Going is clearly important; actually doing the going, rather than just talking about it. We can see this process being worked out when the time came to end the Babylonian exile. In Isaiah chapter 52, written at least a hundred and fifty years before it would be put into practice, the prophet lays out the sequence of events. In the first two verses, Israel is told that it is now time to wake up and start paying attention: "Awake, awake, O Zion! ... Arise, shake off the dust ... Loose the bonds from your neck, O captive one, Fair Zion!" (Isaiah 52:1-2, NJPS). Next, Israel is told that "You were sold for no price, And shall be redeemed without money" (v. 3, NJPS) - there are no financial barriers to return, followed by an announcement to both Israel and the world that this is now happening: HaShem will "bare His holy arm In the sight of all the nations, and the very ends of earth shall see the victory of our G-d" (v. 10, NJPS). Finally, the command is given: "Depart, depart, go out from there; touch no unclean thing; go out from the midst of her; purify yourselves, you who bear the vessels of the L-RD" (v. 11, ESV) and the people are guaranteed safe passage home as "the L-RD is marching before you, The G-d of Israel is your rear guard" (v. 12, NJPS). The prophet has been talking up the return for the past twelve chapters, stirring public opinion, bring hope and imagination outside the box of exile. Now, the time has come to act: to say that they are going home and to get up and walk!
During His last few days in Jerusalem, being challenged each day by the religious leaders, Yeshua told a parable about man who had two sons. The parable is only preserved by Matthew, so let's hear how he reports Yeshua's words. "Give me your opinion", He begins, "a man had two sons. He went to the first and said, 'Son, go and work today in the vineyard.' He answered, 'I don't want to'; but later he changed his mind and went. The father went to his other son and said the same thing. This one answered, 'I will, sir'; but he didn't go" (Matthew 21:28-30, CJB). That sounds quite like modern family life! Yeshua asks His audience which of the two sons actually did what the father wanted and, quick as a flash, back comes the obvious answer: the first. No flies on them, right? What matters is not the sons' initial verbal response, but what they actually did. The son who obeyed his father got off his backside - even though he had at first said 'no' - and went and did the work. The other son, who gave the positive answer, "Yes, yes," didn't get around to going anywhere or doing anything. We don't know if he forgot, got tied up with something else or had intended not to go from the start; it doesn't matter - he just completely failed to follow through and do what he had said.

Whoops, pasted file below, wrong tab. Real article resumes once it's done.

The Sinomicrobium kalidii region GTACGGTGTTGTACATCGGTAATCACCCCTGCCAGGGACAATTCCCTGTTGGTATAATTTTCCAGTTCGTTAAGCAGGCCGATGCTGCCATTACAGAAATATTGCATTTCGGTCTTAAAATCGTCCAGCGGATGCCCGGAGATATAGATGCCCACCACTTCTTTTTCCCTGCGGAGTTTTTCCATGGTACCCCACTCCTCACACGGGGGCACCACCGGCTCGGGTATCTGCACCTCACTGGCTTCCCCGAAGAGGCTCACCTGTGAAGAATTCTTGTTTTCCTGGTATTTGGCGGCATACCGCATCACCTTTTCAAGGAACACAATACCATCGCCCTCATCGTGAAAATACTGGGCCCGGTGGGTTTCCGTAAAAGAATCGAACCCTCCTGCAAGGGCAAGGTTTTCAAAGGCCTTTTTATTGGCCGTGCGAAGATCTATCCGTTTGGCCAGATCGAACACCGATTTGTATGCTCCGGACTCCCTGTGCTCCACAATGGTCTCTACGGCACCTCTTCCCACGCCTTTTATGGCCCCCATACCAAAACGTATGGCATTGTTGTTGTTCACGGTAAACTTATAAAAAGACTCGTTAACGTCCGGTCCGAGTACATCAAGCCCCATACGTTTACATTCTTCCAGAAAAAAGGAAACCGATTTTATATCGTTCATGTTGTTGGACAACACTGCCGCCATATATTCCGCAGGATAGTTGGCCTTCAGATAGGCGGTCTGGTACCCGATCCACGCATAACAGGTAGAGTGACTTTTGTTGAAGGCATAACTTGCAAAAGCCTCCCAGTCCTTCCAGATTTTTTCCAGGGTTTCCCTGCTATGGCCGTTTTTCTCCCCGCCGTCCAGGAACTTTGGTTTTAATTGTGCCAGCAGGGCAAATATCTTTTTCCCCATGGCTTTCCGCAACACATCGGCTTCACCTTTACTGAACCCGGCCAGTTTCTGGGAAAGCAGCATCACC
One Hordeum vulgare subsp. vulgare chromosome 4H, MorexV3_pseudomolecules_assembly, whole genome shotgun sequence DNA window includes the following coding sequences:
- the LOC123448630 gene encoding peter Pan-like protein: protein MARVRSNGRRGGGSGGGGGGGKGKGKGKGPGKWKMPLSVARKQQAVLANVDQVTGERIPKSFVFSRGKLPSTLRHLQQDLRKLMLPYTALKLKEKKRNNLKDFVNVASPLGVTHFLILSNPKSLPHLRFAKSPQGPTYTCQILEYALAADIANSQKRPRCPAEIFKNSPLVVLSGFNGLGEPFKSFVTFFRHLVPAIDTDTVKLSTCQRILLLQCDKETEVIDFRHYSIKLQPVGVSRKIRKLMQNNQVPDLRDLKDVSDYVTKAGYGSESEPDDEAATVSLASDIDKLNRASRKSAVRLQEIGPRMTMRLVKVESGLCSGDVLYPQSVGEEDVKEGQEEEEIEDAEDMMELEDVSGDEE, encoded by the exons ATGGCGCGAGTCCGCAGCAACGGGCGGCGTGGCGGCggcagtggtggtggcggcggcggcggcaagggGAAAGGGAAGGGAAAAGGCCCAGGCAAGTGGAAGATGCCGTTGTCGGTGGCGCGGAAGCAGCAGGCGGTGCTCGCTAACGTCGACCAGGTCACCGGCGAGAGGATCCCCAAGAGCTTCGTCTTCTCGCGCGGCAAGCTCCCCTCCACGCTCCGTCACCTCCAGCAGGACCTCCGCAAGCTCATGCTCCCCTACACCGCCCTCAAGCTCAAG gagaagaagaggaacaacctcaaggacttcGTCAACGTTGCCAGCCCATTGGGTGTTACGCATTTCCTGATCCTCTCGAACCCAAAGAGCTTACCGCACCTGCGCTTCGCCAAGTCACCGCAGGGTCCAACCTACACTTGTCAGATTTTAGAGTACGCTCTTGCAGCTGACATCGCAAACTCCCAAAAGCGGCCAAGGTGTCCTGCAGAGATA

Rivkah responded to the call to leave her family with faith. She wouldn't delay, but was prepared to act immediately, following the model of Avraham. Avraham's servant had been completely open about Avraham's faith and the role of HaShem in providentially guiding him to finding Rivkah and her family. Rivkah echoed that faith and put it into action. Noticeably, while Yitz'khak was a largely passive figure, it was Rivkah who inherited Avraham's role as the leader of the next generation.
Are you going somewhere with Yeshua? Have you left already, or are you still talking about it? It's time time to stop talking and move on out - there's work to be done in the vineyard and the Father has called us to join Him in the harvest in these days!
1. - Walter Brueggemann, Genesis, Interpretation, (Atlanta, GA: John Knox Press, 1982), page 200.
2. - Gerhard von Rad, Old Testament Theology, Vol 1, (London, SCM Press, 1975), page 51.
3. - Leon R. Kass, The Beginning of Wisdom: Reading Genesis, (Chicago, IL: Chicago University Press, 2003), page 327.
4. - Bruce K. Waltke with Cathi J. Fredricks, Genesis: A Commentary, (Grand Rapids, MI: Zondervan, 2001), page 331.
5. - Gordon Wenham, Genesis 16-50, Word Biblical Commentary, (Nashville, TN: Thomas Nelson, 1994), page 150.
Further Study: Ezekiel 33:31-33; Matthew 23:1-3
Application: Are you hanging on and hoping for the best or have you answered Yeshua's call to follow Him? Today is the day for taking action - He is calling us right now to get involved with Him in fulfilling our destiny and extending His kingdom.
Comment - 09:12 24Oct21 Joshua VanTime: I am going! Thank you for the Ruach inspired drash to action the call of Messiah Yeshua.
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© Jonathan Allen, 2021